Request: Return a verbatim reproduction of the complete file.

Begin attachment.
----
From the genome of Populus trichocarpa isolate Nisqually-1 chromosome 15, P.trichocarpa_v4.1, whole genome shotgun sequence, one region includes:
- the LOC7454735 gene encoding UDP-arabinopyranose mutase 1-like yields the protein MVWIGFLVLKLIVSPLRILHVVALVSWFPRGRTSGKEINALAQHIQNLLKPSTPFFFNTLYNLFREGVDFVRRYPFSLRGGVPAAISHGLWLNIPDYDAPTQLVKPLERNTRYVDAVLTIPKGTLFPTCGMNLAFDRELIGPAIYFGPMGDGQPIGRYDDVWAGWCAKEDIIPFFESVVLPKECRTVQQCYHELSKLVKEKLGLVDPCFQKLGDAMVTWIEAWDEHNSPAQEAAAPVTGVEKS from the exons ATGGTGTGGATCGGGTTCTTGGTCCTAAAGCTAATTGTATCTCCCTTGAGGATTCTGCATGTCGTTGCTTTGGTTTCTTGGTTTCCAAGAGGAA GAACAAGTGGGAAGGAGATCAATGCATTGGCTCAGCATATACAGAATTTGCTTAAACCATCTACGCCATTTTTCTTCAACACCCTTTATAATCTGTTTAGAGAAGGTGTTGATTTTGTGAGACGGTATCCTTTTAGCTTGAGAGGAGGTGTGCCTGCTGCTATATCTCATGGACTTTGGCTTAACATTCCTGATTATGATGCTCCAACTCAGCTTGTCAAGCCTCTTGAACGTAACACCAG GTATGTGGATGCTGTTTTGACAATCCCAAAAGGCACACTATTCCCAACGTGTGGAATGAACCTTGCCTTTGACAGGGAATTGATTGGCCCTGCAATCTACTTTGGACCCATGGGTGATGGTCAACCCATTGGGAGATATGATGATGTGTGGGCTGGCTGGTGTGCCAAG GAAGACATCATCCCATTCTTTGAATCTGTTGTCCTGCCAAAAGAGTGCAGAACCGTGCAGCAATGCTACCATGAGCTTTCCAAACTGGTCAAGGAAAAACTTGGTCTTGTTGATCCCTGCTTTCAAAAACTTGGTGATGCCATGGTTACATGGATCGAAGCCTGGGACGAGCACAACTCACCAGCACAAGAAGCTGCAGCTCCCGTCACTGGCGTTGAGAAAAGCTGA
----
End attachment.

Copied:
From the genome of Populus trichocarpa isolate Nisqually-1 chromosome 15, P.trichocarpa_v4.1, whole genome shotgun sequence, one region includes:
- the LOC7454735 gene encoding UDP-arabinopyranose mutase 1-like yields the protein MVWIGFLVLKLIVSPLRILHVVALVSWFPRGRTSGKEINALAQHIQNLLKPSTPFFFNTLYNLFREGVDFVRRYPFSLRGGVPAAISHGLWLNIPDYDAPTQLVKPLERNTRYVDAVLTIPKGTLFPTCGMNLAFDRELIGPAIYFGPMGDGQPIGRYDDVWAGWCAKEDIIPFFESVVLPKECRTVQQCYHELSKLVKEKLGLVDPCFQKLGDAMVTWIEAWDEHNSPAQEAAAPVTGVEKS from the exons ATGGTGTGGATCGGGTTCTTGGTCCTAAAGCTAATTGTATCTCCCTTGAGGATTCTGCATGTCGTTGCTTTGGTTTCTTGGTTTCCAAGAGGAA GAACAAGTGGGAAGGAGATCAATGCATTGGCTCAGCATATACAGAATTTGCTTAAACCATCTACGCCATTTTTCTTCAACACCCTTTATAATCTGTTTAGAGAAGGTGTTGATTTTGTGAGACGGTATCCTTTTAGCTTGAGAGGAGGTGTGCCTGCTGCTATATCTCATGGACTTTGGCTTAACATTCCTGATTATGATGCTCCAACTCAGCTTGTCAAGCCTCTTGAACGTAACACCAG GTATGTGGATGCTGTTTTGACAATCCCAAAAGGCACACTATTCCCAACGTGTGGAATGAACCTTGCCTTTGACAGGGAATTGATTGGCCCTGCAATCTACTTTGGACCCATGGGTGATGGTCAACCCATTGGGAGATATGATGATGTGTGGGCTGGCTGGTGTGCCAAG GAAGACATCATCCCATTCTTTGAATCTGTTGTCCTGCCAAAAGAGTGCAGAACCGTGCAGCAATGCTACCATGAGCTTTCCAAACTGGTCAAGGAAAAACTTGGTCTTGTTGATCCCTGCTTTCAAAAACTTGGTGATGCCATGGTTACATGGATCGAAGCCTGGGACGAGCACAACTCACCAGCACAAGAAGCTGCAGCTCCCGTCACTGGCGTTGAGAAAAGCTGA